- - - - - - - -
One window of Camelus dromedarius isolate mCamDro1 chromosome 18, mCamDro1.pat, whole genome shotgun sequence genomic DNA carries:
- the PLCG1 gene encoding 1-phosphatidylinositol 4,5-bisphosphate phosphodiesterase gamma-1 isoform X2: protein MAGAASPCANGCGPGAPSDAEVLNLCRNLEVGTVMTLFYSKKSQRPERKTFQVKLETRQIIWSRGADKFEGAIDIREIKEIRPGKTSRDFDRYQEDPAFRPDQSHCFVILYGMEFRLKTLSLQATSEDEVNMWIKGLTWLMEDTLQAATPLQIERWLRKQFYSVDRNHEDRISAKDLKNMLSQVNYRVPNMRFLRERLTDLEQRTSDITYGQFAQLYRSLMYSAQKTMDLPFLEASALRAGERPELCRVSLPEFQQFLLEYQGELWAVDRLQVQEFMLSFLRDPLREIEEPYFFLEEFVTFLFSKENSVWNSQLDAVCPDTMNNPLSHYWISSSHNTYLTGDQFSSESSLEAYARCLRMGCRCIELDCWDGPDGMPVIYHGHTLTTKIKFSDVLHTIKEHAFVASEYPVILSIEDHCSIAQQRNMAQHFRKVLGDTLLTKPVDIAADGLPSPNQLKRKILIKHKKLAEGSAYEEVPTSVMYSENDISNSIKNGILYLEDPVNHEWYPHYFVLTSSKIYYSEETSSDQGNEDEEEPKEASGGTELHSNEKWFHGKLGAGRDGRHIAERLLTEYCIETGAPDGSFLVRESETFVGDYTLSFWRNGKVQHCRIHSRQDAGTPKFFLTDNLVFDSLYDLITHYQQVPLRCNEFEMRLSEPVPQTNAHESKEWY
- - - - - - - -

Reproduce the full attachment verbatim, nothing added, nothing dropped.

One window of Camelus dromedarius isolate mCamDro1 chromosome 18, mCamDro1.pat, whole genome shotgun sequence genomic DNA carries:
- the PLCG1 gene encoding 1-phosphatidylinositol 4,5-bisphosphate phosphodiesterase gamma-1 isoform X2: protein MAGAASPCANGCGPGAPSDAEVLNLCRNLEVGTVMTLFYSKKSQRPERKTFQVKLETRQIIWSRGADKFEGAIDIREIKEIRPGKTSRDFDRYQEDPAFRPDQSHCFVILYGMEFRLKTLSLQATSEDEVNMWIKGLTWLMEDTLQAATPLQIERWLRKQFYSVDRNHEDRISAKDLKNMLSQVNYRVPNMRFLRERLTDLEQRTSDITYGQFAQLYRSLMYSAQKTMDLPFLEASALRAGERPELCRVSLPEFQQFLLEYQGELWAVDRLQVQEFMLSFLRDPLREIEEPYFFLEEFVTFLFSKENSVWNSQLDAVCPDTMNNPLSHYWISSSHNTYLTGDQFSSESSLEAYARCLRMGCRCIELDCWDGPDGMPVIYHGHTLTTKIKFSDVLHTIKEHAFVASEYPVILSIEDHCSIAQQRNMAQHFRKVLGDTLLTKPVDIAADGLPSPNQLKRKILIKHKKLAEGSAYEEVPTSVMYSENDISNSIKNGILYLEDPVNHEWYPHYFVLTSSKIYYSEETSSDQGNEDEEEPKEASGGTELHSNEKWFHGKLGAGRDGRHIAERLLTEYCIETGAPDGSFLVRESETFVGDYTLSFWRNGKVQHCRIHSRQDAGTPKFFLTDNLVFDSLYDLITHYQQVPLRCNEFEMRLSEPVPQTNAHESKEWY